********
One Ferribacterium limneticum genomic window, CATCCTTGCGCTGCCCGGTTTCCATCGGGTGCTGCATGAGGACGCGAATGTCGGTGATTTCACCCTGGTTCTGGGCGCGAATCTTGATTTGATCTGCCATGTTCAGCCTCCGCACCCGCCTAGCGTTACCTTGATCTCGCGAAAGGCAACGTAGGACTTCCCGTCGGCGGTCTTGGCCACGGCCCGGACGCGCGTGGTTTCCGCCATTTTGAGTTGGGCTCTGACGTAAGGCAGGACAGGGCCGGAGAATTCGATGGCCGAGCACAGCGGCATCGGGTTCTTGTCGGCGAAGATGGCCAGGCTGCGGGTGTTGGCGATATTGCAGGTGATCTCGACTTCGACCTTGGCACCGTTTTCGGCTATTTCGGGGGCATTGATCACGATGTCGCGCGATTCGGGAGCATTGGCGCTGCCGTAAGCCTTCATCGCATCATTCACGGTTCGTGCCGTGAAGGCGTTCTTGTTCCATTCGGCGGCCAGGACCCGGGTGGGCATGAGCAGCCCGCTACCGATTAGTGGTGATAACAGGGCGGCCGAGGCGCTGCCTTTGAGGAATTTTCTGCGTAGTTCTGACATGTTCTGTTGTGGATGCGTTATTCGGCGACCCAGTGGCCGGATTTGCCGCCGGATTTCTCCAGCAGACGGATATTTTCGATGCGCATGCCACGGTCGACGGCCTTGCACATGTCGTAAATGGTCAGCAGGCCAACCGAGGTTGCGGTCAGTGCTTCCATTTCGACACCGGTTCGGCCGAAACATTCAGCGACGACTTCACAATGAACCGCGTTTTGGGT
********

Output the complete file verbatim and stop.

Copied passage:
One Ferribacterium limneticum genomic window, CATCCTTGCGCTGCCCGGTTTCCATCGGGTGCTGCATGAGGACGCGAATGTCGGTGATTTCACCCTGGTTCTGGGCGCGAATCTTGATTTGATCTGCCATGTTCAGCCTCCGCACCCGCCTAGCGTTACCTTGATCTCGCGAAAGGCAACGTAGGACTTCCCGTCGGCGGTCTTGGCCACGGCCCGGACGCGCGTGGTTTCCGCCATTTTGAGTTGGGCTCTGACGTAAGGCAGGACAGGGCCGGAGAATTCGATGGCCGAGCACAGCGGCATCGGGTTCTTGTCGGCGAAGATGGCCAGGCTGCGGGTGTTGGCGATATTGCAGGTGATCTCGACTTCGACCTTGGCACCGTTTTCGGCTATTTCGGGGGCATTGATCACGATGTCGCGCGATTCGGGAGCATTGGCGCTGCCGTAAGCCTTCATCGCATCATTCACGGTTCGTGCCGTGAAGGCGTTCTTGTTCCATTCGGCGGCCAGGACCCGGGTGGGCATGAGCAGCCCGCTACCGATTAGTGGTGATAACAGGGCGGCCGAGGCGCTGCCTTTGAGGAATTTTCTGCGTAGTTCTGACATGTTCTGTTGTGGATGCGTTATTCGGCGACCCAGTGGCCGGATTTGCCGCCGGATTTCTCCAGCAGACGGATATTTTCGATGCGCATGCCACGGTCGACGGCCTTGCACATGTCGTAAATGGTCAGCAGGCCAACCGAGGTTGCGGTCAGTGCTTCCATTTCGACACCGGTTCGGCCGAAACATTCAGCGACGACTTCACAATGAACCGCGTTTTGGGT